Newspapers and websites are full of it, yes, yes – sometimes in that way too, but I mean the debate on public spending.
At a time of economic crisis there is increasing pressure on governments to restrict public budgets, make cuts. Public spending at the moment is a big issue in the upcoming UK general election (how much? [Love the backing music by the way!]), it is an issue for healthcare reformists in the US (what for?), and child policy reform in Japan (who for?). In democracies with competing priorities it is an issue that never goes away.
But what can we pay for now, what given all of the choices and in a time of crisis would you say must not be cut… what should we pay for now? What in a time of increasing constraint on household incomes would you put your hand in your pocket for (or have a dig around down the back of the sofa for). Amongst the many worthy causes – the poor, the frail elderly, health care, homelessness, education and employment supports – I would highlight one with a long term perspective: child policies… Let me explain.
Spending early in the lifecycle is important for many reasons. First it is good for progress. Children are the entering into the social and economic sphere and any spending on them will generate returns for the longest possible period. Second, it is efficient. Later and more costly spending will be necessary in adulthood if people fail to find work, get sick, or require further education or retraining. Spending well in the early years reduces the burden on ‘catch-up’ or ‘fix’ spending in later years. Third it is equitable. Well placed spending can be used to close or reduce gaps for disadvantaged children before gaps become unmanageable and restrict opportunities. Finally, also in terms of equity I will simply ask this question: How many children do you know who chose the family and society into which they would be born? None you say? I guessed as much.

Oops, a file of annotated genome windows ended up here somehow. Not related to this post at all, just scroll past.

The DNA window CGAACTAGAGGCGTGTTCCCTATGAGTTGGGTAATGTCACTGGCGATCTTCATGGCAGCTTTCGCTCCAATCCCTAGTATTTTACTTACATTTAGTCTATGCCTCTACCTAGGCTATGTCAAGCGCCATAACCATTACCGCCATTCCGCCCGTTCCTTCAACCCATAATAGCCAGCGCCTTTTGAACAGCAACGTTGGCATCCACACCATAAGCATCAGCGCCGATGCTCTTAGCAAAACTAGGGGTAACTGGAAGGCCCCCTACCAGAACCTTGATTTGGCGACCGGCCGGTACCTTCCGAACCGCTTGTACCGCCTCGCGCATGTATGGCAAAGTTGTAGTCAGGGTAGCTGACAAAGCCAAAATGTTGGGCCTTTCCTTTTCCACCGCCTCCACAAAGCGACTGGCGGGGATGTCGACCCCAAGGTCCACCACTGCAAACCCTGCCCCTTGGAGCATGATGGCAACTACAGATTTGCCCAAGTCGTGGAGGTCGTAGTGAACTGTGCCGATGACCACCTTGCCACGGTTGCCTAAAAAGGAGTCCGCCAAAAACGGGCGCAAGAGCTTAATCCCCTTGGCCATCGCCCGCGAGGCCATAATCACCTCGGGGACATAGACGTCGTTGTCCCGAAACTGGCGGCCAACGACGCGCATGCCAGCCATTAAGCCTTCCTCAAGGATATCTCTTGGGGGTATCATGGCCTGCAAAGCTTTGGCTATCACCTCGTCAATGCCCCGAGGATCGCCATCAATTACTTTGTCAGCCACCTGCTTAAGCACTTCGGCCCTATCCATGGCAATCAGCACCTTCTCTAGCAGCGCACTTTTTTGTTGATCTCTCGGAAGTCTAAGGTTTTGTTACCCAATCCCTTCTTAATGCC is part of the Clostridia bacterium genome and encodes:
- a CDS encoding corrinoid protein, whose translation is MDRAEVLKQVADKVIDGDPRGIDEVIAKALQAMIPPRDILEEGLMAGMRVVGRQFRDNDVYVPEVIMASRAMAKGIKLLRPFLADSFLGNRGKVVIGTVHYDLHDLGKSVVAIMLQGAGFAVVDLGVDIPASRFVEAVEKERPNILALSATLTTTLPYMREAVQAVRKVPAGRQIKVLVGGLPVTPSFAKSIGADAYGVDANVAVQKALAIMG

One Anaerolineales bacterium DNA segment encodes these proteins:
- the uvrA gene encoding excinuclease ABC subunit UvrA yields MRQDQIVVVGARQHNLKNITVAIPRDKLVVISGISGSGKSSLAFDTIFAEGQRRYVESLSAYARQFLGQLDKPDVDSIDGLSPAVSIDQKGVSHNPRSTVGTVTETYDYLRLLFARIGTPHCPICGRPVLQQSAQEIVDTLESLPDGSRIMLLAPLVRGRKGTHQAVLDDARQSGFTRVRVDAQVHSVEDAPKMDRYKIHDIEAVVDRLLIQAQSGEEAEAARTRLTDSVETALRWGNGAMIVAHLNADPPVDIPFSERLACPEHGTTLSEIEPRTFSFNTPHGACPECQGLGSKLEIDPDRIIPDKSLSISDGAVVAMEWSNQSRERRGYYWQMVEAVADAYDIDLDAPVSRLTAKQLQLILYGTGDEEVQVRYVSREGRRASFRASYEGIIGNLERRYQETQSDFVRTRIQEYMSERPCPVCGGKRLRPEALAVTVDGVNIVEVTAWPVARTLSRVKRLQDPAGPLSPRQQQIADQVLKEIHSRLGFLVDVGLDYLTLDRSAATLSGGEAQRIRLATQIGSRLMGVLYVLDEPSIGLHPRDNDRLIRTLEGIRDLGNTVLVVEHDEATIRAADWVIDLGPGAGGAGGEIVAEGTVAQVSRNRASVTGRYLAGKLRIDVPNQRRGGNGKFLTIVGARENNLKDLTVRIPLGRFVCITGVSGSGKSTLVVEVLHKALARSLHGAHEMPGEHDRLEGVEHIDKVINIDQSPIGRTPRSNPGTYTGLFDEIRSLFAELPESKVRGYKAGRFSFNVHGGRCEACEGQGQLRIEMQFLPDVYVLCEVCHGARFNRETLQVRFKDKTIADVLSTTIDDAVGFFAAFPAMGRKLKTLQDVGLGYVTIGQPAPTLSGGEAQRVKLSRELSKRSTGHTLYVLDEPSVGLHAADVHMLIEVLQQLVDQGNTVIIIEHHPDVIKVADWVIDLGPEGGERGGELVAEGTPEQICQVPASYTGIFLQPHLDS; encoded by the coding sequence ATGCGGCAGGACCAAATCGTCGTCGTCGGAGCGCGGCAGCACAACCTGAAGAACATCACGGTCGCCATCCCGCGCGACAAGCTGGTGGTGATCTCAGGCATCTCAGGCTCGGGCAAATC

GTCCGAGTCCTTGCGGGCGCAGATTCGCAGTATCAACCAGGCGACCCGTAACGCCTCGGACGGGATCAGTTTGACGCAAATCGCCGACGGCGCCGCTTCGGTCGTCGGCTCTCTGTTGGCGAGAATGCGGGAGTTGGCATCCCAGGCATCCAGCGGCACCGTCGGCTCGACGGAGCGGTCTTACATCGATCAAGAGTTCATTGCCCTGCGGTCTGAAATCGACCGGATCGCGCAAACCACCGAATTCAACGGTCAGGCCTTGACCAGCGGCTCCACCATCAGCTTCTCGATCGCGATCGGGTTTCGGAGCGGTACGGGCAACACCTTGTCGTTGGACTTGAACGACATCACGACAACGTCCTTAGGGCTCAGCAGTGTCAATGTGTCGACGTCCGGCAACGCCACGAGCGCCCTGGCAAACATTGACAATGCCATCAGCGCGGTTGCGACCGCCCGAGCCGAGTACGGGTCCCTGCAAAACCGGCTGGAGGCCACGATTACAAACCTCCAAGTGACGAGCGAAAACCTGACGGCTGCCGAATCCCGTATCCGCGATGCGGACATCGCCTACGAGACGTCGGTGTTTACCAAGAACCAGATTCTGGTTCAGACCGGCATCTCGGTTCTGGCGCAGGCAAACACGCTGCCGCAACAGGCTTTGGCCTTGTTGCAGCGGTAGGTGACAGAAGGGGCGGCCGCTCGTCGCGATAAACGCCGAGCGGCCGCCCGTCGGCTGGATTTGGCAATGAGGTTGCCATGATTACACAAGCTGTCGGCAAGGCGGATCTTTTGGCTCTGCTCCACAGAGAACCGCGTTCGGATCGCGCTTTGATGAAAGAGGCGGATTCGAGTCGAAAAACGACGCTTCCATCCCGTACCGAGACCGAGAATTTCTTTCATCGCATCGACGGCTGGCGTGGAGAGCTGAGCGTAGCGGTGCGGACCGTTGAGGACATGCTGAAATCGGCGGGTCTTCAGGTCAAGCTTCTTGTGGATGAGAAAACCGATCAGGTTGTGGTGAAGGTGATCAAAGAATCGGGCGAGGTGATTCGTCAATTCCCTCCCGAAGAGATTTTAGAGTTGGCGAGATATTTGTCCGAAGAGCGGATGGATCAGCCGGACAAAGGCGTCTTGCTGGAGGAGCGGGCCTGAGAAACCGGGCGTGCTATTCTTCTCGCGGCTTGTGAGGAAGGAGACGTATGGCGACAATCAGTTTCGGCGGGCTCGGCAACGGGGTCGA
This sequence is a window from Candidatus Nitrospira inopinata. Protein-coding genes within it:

We live in societies that appreciate the need for healthy and educated populations. If societies don’t prepare a child in the ways of healthy living, protect them sufficiently from debilitating disease, and teach them how to make the most of their opportunities the society will pay for it later. Notwithstanding the complexities of causality, examples are found in intergenerational transmission of welfare dependency, education, as well as health and risk behaviours. Lives will not flourish, and consequently a certain level of dependency is inevitable (directly or indirectly). And so yes, unless you intend to buy an island and abandon the life of a citizen in a modern democratic society, you - the taxpayer - will quite literally pay for it later.
Economics tells us that the provision of goods we wouldn’t pay for ourselves but otherwise benefit from (and so free-ride) requires a public role: lights on the street at night, roads, healthy and educated neighbours, workers, etc.etc. It also tells us that if we club together we can do things cheaper and yet achieve equivalent outcomes.
As the economic crisis bites, child welfare, health and education services can suffer cuts alongside many other important policies, but can we afford to put off additional investment in our future; can we afford to opt out of progress?